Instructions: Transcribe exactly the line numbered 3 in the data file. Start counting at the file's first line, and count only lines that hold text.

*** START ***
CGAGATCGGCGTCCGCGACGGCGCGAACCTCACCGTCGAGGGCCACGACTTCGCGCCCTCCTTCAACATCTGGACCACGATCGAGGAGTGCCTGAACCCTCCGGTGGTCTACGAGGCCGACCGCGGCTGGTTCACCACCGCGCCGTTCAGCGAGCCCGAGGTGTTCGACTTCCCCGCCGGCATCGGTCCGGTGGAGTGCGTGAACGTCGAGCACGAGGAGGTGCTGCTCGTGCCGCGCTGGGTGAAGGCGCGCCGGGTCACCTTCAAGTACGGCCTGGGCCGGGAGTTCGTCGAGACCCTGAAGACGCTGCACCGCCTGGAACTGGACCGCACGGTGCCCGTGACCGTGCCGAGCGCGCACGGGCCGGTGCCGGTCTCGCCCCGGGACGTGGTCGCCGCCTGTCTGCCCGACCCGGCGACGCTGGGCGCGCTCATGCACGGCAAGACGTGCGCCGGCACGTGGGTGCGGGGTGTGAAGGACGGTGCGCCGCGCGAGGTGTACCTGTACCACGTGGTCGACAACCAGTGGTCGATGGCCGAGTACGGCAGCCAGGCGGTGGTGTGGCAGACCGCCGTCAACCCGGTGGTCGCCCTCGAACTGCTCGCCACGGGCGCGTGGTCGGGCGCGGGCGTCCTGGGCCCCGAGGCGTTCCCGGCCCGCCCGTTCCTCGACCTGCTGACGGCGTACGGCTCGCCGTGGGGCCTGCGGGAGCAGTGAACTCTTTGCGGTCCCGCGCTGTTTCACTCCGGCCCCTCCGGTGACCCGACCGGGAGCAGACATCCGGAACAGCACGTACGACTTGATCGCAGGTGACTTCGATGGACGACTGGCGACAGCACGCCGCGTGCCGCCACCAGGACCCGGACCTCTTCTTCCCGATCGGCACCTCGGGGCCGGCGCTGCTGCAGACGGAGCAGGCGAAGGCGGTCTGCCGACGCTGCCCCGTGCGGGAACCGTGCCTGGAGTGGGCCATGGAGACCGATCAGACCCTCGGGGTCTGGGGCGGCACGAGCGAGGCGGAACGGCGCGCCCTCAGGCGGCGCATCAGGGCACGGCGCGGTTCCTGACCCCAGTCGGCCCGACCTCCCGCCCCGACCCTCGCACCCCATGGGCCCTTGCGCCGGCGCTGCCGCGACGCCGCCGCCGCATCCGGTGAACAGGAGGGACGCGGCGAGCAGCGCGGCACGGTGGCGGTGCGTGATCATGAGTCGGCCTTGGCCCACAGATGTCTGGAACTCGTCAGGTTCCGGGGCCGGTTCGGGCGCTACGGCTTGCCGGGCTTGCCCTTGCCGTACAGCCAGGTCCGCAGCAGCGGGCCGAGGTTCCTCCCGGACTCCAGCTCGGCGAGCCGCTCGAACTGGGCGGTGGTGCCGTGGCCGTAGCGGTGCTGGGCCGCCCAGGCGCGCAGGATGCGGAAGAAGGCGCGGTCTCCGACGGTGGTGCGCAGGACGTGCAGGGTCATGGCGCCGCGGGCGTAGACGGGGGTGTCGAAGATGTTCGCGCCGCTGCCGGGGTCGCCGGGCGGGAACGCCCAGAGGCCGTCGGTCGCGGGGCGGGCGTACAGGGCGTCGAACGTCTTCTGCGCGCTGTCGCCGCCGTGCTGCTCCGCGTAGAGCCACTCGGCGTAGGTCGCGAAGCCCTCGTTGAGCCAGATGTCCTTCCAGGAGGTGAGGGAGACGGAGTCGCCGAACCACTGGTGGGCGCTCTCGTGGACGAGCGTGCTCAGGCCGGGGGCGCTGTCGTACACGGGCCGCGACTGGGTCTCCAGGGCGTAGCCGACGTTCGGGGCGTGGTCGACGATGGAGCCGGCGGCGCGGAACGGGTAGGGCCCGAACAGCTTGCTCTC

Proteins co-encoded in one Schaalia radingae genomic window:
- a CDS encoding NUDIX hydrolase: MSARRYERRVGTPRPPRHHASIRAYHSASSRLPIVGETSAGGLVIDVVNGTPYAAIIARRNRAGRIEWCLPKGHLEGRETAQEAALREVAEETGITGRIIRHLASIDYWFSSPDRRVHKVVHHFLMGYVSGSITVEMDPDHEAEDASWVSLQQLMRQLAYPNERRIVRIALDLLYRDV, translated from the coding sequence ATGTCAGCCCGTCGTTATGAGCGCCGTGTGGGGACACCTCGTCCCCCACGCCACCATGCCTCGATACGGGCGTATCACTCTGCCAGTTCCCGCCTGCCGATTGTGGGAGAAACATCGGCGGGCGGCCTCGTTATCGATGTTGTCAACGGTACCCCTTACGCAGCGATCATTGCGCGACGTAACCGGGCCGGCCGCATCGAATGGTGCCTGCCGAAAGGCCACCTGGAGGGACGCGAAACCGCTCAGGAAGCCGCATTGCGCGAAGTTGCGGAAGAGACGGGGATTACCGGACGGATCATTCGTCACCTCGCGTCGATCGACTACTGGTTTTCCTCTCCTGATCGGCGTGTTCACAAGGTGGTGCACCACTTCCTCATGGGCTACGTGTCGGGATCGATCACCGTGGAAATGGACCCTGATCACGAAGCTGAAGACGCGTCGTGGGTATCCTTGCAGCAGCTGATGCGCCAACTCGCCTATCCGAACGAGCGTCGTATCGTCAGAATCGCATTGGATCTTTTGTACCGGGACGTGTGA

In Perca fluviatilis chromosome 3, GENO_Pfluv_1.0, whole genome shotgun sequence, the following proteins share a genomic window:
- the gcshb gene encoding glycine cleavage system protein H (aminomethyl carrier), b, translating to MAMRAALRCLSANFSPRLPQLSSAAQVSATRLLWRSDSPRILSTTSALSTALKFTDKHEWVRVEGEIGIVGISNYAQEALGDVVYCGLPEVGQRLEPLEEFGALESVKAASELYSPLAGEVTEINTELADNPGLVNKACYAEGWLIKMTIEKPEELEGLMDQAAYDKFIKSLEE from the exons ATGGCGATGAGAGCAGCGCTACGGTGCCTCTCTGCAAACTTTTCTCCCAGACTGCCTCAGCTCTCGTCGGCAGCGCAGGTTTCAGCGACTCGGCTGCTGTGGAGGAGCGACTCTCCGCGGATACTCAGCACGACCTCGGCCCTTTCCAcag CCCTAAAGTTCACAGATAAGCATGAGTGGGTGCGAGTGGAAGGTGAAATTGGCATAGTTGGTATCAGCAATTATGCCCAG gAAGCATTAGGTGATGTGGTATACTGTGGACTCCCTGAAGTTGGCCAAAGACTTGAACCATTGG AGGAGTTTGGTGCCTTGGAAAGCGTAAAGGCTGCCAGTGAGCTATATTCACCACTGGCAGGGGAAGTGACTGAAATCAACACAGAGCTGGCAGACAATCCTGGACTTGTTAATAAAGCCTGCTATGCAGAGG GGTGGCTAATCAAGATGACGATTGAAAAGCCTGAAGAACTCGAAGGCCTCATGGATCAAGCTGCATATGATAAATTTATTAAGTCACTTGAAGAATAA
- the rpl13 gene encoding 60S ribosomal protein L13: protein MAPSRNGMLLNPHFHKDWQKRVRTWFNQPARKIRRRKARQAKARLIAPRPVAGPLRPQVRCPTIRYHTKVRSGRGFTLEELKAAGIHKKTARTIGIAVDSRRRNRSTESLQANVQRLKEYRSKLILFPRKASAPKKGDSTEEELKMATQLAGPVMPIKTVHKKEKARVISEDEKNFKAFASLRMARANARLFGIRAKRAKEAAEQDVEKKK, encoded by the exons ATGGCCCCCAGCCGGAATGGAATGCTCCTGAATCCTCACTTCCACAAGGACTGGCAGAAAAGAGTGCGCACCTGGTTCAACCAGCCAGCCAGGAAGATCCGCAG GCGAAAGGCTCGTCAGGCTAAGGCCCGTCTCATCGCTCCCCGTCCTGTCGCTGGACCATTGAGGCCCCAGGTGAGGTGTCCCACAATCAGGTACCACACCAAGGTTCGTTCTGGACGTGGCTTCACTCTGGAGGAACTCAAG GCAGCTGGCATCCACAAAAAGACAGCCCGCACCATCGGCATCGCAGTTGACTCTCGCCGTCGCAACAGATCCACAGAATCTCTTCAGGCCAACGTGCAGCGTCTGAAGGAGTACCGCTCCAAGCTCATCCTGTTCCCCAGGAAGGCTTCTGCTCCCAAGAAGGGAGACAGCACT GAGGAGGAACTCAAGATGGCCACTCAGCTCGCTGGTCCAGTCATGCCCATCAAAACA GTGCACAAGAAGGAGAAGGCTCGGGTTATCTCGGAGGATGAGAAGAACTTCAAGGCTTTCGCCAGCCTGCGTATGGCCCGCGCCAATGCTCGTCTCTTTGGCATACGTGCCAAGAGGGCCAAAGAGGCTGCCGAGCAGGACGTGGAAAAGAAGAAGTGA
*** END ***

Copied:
- a CDS encoding NUDIX hydrolase: MSARRYERRVGTPRPPRHHASIRAYHSASSRLPIVGETSAGGLVIDVVNGTPYAAIIARRNRAGRIEWCLPKGHLEGRETAQEAALREVAEETGITGRIIRHLASIDYWFSSPDRRVHKVVHHFLMGYVSGSITVEMDPDHEAEDASWVSLQQLMRQLAYPNERRIVRIALDLLYRDV, translated from the coding sequence ATGTCAGCCCGTCGTTATGAGCGCCGTGTGGGGACACCTCGTCCCCCACGCCACCATGCCTCGATACGGGCGTATCACTCTGCCAGTTCCCGCCTGCCGATTGTGGGAGAAACATCGGCGGGCGGCCTCGTTATCGATGTTGTCAACGGTACCCCTTACGCAGCGATCATTGCGCGACGTAACCGGGCCGGCCGCATCGAATGGTGCCTGCCGAAAGGCCACCTGGAGGGACGCGAAACCGCTCAGGAAGCCGCATTGCGCGAAGTTGCGGAAGAGACGGGGATTACCGGACGGATCATTCGTCACCTCGCGTCGATCGACTACTGGTTTTCCTCTCCTGATCGGCGTGTTCACAAGGTGGTGCACCACTTCCTCATGGGCTACGTGTCGGGATCGATCACCGTGGAAATGGACCCTGATCACGAAGCTGAAGACGCGTCGTGGGTATCCTTGCAGCAGCTGATGCGCCAACTCGCCTATCCGAACGAGCGTCGTATCGTCAGAATCGCATTGGATCTTTTGTACCGGGACGTGTGA